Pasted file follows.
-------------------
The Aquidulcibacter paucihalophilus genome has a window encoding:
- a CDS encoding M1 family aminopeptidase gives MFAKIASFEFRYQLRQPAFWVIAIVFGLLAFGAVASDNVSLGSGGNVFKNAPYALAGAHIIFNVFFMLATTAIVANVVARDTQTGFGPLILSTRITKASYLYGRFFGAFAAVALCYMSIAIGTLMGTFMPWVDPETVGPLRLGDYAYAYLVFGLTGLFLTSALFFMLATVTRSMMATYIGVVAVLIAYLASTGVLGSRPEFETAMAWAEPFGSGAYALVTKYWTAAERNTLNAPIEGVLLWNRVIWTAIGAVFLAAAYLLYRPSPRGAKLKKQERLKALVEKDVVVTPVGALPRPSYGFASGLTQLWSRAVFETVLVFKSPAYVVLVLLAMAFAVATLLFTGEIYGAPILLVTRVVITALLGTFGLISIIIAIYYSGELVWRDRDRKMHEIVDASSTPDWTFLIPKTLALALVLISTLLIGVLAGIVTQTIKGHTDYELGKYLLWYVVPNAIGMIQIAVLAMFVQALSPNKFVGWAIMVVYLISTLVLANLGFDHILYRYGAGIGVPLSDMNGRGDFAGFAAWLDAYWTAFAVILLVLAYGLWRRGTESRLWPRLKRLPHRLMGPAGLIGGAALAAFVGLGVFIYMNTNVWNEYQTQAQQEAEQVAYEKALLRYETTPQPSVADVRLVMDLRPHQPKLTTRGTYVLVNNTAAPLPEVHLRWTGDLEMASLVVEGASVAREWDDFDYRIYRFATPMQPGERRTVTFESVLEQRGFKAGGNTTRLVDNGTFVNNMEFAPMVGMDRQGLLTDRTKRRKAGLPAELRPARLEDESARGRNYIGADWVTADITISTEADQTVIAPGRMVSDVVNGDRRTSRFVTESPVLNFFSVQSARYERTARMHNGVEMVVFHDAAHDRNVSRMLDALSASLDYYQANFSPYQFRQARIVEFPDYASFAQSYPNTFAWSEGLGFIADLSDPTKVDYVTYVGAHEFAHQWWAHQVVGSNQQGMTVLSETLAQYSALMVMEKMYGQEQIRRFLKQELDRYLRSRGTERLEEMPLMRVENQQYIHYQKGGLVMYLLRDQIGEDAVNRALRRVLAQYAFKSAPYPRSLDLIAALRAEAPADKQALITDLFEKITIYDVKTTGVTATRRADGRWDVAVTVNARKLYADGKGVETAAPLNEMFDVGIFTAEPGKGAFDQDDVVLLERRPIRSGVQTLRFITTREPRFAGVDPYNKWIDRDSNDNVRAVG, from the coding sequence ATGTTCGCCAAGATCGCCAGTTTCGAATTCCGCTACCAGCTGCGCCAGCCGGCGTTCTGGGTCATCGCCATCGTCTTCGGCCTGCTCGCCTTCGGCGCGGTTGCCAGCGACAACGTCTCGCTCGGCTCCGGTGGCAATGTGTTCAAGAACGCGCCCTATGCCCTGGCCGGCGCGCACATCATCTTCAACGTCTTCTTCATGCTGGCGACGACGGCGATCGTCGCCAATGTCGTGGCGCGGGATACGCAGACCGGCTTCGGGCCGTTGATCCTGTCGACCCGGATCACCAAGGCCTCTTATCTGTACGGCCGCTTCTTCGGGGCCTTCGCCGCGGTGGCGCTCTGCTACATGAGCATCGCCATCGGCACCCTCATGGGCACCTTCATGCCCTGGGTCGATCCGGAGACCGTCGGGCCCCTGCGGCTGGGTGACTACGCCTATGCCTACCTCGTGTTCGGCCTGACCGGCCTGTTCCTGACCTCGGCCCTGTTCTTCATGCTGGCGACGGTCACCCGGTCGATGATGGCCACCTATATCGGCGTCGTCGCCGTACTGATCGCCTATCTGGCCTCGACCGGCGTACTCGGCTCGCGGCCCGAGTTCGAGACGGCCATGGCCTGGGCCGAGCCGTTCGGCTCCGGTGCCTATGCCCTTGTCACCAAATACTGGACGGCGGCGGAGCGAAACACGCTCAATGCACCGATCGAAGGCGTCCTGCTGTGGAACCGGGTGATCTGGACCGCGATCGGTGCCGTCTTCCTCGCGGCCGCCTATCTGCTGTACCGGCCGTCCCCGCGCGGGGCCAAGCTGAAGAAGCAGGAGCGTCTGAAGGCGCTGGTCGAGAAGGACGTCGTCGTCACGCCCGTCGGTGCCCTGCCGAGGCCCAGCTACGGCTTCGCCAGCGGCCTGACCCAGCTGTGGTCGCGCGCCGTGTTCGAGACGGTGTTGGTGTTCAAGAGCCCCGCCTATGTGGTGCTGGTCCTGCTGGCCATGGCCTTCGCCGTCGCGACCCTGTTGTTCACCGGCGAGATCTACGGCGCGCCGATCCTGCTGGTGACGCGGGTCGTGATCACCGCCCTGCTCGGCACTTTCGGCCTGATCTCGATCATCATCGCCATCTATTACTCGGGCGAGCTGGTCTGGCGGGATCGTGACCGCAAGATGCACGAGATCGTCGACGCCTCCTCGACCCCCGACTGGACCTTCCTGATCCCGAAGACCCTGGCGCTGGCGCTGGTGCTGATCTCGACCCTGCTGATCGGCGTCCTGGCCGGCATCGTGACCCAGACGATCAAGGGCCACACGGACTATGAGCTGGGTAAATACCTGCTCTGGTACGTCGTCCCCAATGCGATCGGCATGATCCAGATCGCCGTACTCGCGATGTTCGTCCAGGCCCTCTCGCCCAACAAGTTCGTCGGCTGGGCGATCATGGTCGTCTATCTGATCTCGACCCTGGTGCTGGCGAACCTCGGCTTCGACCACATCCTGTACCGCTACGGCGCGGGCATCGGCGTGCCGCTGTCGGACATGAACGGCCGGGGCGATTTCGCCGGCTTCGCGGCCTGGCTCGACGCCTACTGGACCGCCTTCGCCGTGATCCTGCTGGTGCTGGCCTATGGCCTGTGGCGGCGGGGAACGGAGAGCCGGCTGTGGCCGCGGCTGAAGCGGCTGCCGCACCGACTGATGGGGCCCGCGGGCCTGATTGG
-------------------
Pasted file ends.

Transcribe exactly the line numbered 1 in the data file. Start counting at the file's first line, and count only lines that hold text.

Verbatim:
The Aquidulcibacter paucihalophilus genome has a window encoding: